That partial payment has been eliminated, which could leave providers without any income and no ability to place another person in their facility during an extended absence from the residential care facilities.
It’s not like care providers can ask the families to come and pick up their loved one’s belongings to make their room available to another resident when they are hospitalized, said Sharon Kotter, who partnered with Pam Clark to open Harmony Houses in the village of Superior.
“This is their home,” Kotter said.
“They’re supposed to have a bed-hold because they are supposed to have a place to return to,” Date said. He said even at 80 percent — the rate providers were paid to hold open beds — the business takes a hit when a resident is hospitalized “but I take a bigger hit if that’s zero … That bed hold rate just means I get a little something to keep that bed available while that person’s in the hospital.”
Part of the problem, Date said, is conflicting federal and state rules concerning the partial payment.
Medicaid rules won’t allow NorthernBridges to pay for care in a hospital or nursing home at the same time it’s paying for care in a residential care facility for an individual, McMahon said. Medicaid will not pay twice for services, he said.
Residential-based care providers are required to make transportation available to residents for medical care and other activities.
For facilities with wheelchair-bound residents, that means hiring specialized transportation services to accommodate them.
Kotter said there are not many who own a van capable of transporting wheelchair-bound residents to their appointments, and specialized transportation services can be quite expensive, particularly for facilities in outlying areas.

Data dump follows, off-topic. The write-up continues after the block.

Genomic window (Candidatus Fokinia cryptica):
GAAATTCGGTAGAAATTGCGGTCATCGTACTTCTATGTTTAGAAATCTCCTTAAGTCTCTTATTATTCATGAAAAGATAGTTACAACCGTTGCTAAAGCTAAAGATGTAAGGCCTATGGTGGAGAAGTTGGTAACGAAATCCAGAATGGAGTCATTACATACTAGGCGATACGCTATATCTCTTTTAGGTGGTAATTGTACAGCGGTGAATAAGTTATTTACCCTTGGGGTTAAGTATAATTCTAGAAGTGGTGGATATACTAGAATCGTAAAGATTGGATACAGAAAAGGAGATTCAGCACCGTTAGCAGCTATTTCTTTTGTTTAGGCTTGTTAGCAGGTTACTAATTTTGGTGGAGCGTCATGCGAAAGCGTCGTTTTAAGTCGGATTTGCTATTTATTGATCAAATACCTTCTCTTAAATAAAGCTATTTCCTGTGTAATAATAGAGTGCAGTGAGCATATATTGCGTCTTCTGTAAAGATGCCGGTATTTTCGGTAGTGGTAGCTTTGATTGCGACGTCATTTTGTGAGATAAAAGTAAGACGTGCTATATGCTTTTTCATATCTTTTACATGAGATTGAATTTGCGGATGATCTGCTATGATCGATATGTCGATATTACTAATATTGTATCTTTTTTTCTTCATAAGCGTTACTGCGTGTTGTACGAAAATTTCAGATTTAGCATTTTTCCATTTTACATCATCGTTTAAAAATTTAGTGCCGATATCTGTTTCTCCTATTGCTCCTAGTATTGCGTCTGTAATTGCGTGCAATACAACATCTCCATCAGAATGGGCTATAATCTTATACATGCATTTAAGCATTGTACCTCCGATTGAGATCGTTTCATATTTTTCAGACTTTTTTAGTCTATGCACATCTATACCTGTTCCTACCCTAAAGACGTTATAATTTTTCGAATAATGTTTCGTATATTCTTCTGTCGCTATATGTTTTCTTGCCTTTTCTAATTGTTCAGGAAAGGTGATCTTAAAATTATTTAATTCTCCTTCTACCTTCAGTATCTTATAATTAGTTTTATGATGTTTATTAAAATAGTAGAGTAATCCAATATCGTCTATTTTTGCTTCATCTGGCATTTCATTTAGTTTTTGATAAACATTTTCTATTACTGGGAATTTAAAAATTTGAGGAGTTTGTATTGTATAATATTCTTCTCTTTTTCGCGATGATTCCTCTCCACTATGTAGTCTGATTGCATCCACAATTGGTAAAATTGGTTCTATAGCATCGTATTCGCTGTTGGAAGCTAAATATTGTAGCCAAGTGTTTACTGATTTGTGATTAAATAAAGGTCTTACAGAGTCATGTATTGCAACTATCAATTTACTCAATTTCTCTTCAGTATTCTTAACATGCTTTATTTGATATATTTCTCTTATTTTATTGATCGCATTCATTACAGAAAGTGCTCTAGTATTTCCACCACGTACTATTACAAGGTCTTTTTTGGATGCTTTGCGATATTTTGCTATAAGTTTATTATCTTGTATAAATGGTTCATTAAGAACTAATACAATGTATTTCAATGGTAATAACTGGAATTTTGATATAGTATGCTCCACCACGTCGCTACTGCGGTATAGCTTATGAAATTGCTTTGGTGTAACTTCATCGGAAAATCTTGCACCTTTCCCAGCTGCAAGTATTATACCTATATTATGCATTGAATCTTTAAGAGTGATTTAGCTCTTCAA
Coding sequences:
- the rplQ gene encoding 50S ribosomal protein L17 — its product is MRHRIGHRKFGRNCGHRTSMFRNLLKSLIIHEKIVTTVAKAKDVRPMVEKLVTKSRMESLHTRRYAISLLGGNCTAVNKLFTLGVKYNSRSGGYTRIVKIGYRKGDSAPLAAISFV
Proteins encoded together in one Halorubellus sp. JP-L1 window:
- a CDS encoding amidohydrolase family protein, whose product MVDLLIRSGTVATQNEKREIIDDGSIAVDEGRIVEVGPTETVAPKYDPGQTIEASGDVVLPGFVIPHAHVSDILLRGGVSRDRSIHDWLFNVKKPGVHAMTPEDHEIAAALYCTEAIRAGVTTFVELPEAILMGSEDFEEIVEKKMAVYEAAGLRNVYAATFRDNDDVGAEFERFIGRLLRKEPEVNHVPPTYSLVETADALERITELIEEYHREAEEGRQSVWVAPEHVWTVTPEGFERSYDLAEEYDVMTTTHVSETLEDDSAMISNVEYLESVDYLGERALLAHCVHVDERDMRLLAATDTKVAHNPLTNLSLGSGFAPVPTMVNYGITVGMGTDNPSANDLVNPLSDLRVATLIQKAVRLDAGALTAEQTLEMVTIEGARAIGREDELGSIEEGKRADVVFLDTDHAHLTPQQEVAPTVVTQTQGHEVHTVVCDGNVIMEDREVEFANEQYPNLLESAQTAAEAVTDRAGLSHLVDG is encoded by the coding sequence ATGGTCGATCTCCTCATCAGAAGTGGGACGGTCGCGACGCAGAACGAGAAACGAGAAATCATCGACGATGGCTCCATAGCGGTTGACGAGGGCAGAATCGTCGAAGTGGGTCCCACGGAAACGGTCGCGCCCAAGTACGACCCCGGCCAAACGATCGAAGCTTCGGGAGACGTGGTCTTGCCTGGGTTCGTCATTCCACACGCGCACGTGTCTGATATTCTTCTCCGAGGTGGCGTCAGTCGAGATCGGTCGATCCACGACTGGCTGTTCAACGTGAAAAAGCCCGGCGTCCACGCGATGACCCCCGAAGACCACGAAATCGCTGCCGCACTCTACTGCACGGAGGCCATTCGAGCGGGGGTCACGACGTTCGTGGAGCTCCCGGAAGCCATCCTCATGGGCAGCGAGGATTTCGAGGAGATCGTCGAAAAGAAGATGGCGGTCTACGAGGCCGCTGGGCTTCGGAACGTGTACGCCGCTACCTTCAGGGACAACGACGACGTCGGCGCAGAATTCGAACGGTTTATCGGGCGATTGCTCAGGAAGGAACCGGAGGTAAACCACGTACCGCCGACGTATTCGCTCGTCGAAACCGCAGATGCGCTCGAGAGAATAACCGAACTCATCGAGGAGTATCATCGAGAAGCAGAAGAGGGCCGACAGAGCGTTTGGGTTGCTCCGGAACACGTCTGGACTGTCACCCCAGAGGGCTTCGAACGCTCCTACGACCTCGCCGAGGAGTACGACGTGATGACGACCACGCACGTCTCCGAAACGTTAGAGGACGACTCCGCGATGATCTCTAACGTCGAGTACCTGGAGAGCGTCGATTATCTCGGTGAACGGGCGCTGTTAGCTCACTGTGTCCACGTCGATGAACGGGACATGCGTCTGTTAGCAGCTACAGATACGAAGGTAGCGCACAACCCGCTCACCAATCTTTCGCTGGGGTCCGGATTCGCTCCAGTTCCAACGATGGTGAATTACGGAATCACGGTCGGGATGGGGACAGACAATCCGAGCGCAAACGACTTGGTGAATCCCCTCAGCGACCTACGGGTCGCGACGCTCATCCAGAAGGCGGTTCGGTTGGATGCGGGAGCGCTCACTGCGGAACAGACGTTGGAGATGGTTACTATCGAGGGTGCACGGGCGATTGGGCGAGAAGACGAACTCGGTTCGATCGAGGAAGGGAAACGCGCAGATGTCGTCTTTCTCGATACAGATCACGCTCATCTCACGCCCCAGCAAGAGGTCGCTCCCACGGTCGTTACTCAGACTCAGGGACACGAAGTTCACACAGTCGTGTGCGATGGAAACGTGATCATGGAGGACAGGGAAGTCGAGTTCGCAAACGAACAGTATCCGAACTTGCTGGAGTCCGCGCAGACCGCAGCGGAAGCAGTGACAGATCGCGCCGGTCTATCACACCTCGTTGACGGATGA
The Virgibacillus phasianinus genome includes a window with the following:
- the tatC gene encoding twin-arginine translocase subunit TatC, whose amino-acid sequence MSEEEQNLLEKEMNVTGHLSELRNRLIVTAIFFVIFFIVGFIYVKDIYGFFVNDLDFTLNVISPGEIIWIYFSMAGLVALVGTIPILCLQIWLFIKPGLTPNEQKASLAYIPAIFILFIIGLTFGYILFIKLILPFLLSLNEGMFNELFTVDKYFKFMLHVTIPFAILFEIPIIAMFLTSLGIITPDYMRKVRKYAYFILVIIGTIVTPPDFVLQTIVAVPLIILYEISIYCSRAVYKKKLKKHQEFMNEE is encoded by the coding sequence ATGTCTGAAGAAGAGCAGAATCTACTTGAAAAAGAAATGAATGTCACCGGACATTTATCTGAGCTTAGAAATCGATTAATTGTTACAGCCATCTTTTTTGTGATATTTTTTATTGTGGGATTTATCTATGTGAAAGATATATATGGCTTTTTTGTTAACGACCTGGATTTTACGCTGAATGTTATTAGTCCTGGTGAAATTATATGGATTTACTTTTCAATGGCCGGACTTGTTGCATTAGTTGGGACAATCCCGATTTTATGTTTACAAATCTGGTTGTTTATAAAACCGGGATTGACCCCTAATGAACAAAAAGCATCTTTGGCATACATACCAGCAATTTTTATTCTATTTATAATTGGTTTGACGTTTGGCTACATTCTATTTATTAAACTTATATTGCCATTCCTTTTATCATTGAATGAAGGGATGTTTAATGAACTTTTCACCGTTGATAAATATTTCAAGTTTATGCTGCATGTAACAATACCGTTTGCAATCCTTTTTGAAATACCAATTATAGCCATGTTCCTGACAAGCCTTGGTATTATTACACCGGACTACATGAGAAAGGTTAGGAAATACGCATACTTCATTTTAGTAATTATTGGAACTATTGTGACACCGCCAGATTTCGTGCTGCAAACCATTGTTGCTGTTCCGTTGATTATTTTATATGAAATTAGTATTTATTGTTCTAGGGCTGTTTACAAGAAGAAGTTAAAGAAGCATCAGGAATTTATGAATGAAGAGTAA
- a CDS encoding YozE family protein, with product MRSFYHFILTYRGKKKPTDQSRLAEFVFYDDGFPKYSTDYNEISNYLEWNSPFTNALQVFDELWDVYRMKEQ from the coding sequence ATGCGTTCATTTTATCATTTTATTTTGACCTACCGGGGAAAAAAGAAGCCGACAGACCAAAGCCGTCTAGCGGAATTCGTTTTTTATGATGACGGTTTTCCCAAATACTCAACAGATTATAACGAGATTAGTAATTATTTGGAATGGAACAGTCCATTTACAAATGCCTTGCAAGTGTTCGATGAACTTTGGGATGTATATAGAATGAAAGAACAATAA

While she and other providers have provisions in their contracts with families to pay those costs, a change in the contracts with NorthernBridges prohibits the facilities from billing families to recoup those costs.
“It wasn’t costing the state anything,” Kotter said. “It wasn’t costing NorthernBridges anything. It just cost us. It came directly from our pocket and not anyone else’s.”
McMahon said it’s not true that NorthernBridges won’t pay for transportation in extraordinary circumstances, however, care providers are responsible for providing transportation and that cost is part of the rate the managed care organization pays.
“It’s part of the scope of services we contract for,” McMahon said. “It’s part of the scope of services they agree to. We will pay for transportation in exceptional circumstances,” such as transportation for treatment in the Twin Cities.
Kotter said it’s never been her practice to bill a family for those costs when she knows they can’t afford it. However, she can no longer bill families who can and are willing to pay to ensure that service for the quality of life for their loved one.
The plights caregivers are facing have some elected officials concerned about the future of Family Care and the ability to find providers in the future.
Currently, NorthernBridges contracts with 700-800 providers for a variety of services in its 11-county region.
“The crux of the issue is that we have providers that simply can’t make it, and a lot of them are looking at potentially closing their doors with this new contract,” said Rep. Nick Milroy, D-South Range, who is working with care providers to try to solve the problems. “If that happens, not only the human factor, where you’re throwing people out onto the street — this is what they consider home — but it’s going to cost us more because they are going to end up in other facilities that cost the government more. So it’s really penny-wise, pound-foolish.”
Milroy said his goal is to find a solution that at least allows care providers a “small enough profit” to keep their doors open.
“These are facilities that provide health care for individuals, the step between their homes,” said Douglas County Supervisor Mary Lou Bergman said. “These are people still capable of taking care of themselves, somewhat. They might need to have assistance when they have medications, some of them have physical problems … some of them may have Alzheimer’s.
“I think it’s just a shame that they’re being cut and cut and cut, and it seems the cuts are affecting their clients or members as they refer to them. The members that need the most attention are the ones that are being cut the worst.”